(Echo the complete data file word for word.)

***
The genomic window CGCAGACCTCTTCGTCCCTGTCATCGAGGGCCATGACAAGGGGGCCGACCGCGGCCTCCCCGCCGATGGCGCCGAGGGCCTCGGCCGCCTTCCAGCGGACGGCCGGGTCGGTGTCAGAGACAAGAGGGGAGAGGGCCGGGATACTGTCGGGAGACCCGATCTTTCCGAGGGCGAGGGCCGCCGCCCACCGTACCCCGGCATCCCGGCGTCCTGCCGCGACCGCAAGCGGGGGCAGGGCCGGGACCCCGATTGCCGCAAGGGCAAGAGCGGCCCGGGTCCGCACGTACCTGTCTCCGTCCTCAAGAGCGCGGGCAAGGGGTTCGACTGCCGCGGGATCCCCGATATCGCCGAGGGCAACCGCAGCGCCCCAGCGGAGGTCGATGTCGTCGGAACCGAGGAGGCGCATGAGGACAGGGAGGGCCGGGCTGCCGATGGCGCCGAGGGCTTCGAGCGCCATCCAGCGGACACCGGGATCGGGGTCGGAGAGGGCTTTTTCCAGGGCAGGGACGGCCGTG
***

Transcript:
The genomic window CGCAGACCTCTTCGTCCCTGTCATCGAGGGCCATGACAAGGGGGCCGACCGCGGCCTCCCCGCCGATGGCGCCGAGGGCCTCGGCCGCCTTCCAGCGGACGGCCGGGTCGGTGTCAGAGACAAGAGGGGAGAGGGCCGGGATACTGTCGGGAGACCCGATCTTTCCGAGGGCGAGGGCCGCCGCCCACCGTACCCCGGCATCCCGGCGTCCTGCCGCGACCGCAAGCGGGGGCAGGGCCGGGACCCCGATTGCCGCAAGGGCAAGAGCGGCCCGGGTCCGCACGTACCTGTCTCCGTCCTCAAGAGCGCGGGCAAGGGGTTCGACTGCCGCGGGATCCCCGATATCGCCGAGGGCAACCGCAGCGCCCCAGCGGAGGTCGATGTCGTCGGAACCGAGGAGGCGCATGAGGACAGGGAGGGCCGGGCTGCCGATGGCGCCGAGGGCTTCGAGCGCCATCCAGCGGACACCGGGATCGGGGTCGGAGAGGGCTTTTTCCAGGGCAGGGACGGCCGTG